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Decomposing poverty changes into vertical and horizontal components

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  • Sami Bibi
  • Jean-Yves Duclos

Abstract

Variations in aggregate poverty indices can be due to differences in average poverty intensity, to changes in the welfare distances between those poor of initially unequal welfare status and/or to emerging disparities in welfare among those poor of initially similar welfare status. This note uses a general cost-of-inequality approach that decomposes the total change in poverty into a sum of indices of each of these three components. This decomposition can serve inter alia to integrate horizontal and vertical equity criteria in the poverty alleviation assessment of social and economic programmes. The use of these measures is briefly illustrated using Tunisian data. Copyright Blackwell Publishers Ltd and the Board of Trustees of the Bulletin of Economic Research, 2005.

Suggested Citation

  • Sami Bibi & Jean-Yves Duclos, 2005. "Decomposing poverty changes into vertical and horizontal components," Bulletin of Economic Research, Wiley Blackwell, vol. 57(2), pages 205-215, April.
  • Handle: RePEc:bla:buecrs:v:57:y:2005:i:2:p:205-215
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    References listed on IDEAS

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    1. Foster, James & Greer, Joel & Thorbecke, Erik, 1984. "A Class of Decomposable Poverty Measures," Econometrica, Econometric Society, vol. 52(3), pages 761-766, May.
    2. Tuck, L. & Lindert, K., 1996. "From Universal Food Subsidies to a Self-Targeted Program: A Case Study in Tunisian Reform," World Bank - Discussion Papers 351, World Bank.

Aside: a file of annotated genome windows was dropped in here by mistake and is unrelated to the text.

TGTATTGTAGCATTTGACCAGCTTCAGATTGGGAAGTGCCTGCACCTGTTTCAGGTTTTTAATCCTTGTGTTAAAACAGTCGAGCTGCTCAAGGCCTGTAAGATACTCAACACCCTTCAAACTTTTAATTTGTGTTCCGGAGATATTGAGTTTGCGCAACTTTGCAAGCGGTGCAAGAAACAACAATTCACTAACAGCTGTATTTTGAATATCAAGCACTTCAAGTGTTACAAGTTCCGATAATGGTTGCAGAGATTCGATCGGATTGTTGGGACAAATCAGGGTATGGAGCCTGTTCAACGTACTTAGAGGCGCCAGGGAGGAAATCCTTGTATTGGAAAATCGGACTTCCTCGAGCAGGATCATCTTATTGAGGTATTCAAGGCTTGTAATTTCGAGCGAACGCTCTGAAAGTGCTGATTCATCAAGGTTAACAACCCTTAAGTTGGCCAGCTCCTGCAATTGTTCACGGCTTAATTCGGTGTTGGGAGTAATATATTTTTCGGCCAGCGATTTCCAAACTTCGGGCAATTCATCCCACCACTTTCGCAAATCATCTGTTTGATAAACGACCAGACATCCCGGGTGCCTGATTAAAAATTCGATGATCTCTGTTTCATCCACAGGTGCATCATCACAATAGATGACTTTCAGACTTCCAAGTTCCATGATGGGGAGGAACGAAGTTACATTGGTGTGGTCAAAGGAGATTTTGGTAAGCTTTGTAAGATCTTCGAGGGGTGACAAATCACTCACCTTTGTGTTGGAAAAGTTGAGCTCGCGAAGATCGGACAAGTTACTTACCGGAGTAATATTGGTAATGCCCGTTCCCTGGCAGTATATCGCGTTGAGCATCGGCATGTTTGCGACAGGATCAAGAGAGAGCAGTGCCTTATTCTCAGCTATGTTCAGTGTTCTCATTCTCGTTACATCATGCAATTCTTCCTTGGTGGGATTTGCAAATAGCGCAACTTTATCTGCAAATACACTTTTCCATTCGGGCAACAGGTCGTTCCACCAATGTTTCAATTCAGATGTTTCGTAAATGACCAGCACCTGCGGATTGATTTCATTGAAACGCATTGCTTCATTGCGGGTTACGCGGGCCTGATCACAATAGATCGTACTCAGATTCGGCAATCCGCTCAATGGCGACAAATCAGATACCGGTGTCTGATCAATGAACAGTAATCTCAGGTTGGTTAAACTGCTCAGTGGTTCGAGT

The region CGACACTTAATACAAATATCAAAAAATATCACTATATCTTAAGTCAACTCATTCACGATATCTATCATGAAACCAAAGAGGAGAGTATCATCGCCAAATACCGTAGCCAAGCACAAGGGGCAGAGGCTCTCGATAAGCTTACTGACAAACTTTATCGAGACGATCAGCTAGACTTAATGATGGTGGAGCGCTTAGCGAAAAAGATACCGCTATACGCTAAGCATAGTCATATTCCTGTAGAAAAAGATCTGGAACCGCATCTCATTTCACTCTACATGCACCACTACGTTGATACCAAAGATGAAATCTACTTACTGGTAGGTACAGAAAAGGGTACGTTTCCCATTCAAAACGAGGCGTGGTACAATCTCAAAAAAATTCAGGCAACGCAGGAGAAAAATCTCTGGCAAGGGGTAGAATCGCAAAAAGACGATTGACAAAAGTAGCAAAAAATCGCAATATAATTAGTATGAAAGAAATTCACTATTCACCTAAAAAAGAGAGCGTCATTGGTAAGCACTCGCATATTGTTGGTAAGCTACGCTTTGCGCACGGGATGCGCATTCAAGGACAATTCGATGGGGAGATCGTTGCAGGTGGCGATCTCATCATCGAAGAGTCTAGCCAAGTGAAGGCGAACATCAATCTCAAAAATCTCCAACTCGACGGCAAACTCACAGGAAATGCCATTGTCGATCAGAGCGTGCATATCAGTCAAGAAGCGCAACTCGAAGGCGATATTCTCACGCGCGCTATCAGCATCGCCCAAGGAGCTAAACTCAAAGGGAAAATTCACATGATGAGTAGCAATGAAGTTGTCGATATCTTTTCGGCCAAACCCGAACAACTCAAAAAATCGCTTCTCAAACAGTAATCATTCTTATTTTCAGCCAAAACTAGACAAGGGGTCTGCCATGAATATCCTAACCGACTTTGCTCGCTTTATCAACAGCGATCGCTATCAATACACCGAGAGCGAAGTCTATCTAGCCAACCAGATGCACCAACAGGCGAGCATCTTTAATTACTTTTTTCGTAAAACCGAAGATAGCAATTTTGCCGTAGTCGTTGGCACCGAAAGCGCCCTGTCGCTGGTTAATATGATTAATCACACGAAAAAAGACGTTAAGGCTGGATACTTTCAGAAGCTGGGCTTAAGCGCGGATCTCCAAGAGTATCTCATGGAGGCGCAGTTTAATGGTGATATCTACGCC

3. Peter Lambert & Xavier Ramos, 1997. "Horizontal Inequity and Vertical Redistribution," International Tax and Public Finance, Springer;International Institute of Public Finance, vol. 4(1), pages 25-37, January.
    4. Jean-Yves Duclos & Peter Lambert, "undated". "A Normative Approach to Measuring Classical Horizontal Inequity," Discussion Papers 97/3, Department of Economics, University of York.
    5. Charles Blackorby & David Donaldson, 1984. "Ethical Social Index Numbers and the Measurement of Effective Tax-Benefit Progressivity," Canadian Journal of Economics, Canadian Economics Association, vol. 17(4), pages 683-694, November.
    6. Atkinson, Anthony B., 1970. "On the measurement of inequality," Journal of Economic Theory, Elsevier, vol. 2(3), pages 244-263, September.
    7. Jenkins, Stephen P & Lambert, Peter J, 1997. "Three 'I's of Poverty Curves, with an Analysis of UK Poverty Trends," Oxford Economic Papers, Oxford University Press, vol. 49(3), pages 317-327, July.
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    Cited by:

    1. Sami Bibi, 2006. "Growth with Equity is Better for the Poor," Cahiers de recherche 0640, CIRPEE.
    2. Sami Bibi, 2005. "When is Economic Growth Pro-Poor? Evidence from Tunisia," Cahiers de recherche 0522, CIRPEE.
    3. Hatem Jemmali, 2016. "Inequality of Opportunities among Tunisian Children over Time and Space," Working Papers 1048, Economic Research Forum, revised 09 Jan 2016.

    More about this item

    JEL classification:

    • D12 - Microeconomics - - Household Behavior - - - Consumer Economics: Empirical Analysis
    • D63 - Microeconomics - - Welfare Economics - - - Equity, Justice, Inequality, and Other Normative Criteria and Measurement
    • H53 - Public Economics - - National Government Expenditures and Related Policies - - - Government Expenditures and Welfare Programs
    • I32 - Health, Education, and Welfare - - Welfare, Well-Being, and Poverty - - - Measurement and Analysis of Poverty
    • I38 - Health, Education, and Welfare - - Welfare, Well-Being, and Poverty - - - Government Programs; Provision and Effects of Welfare Programs

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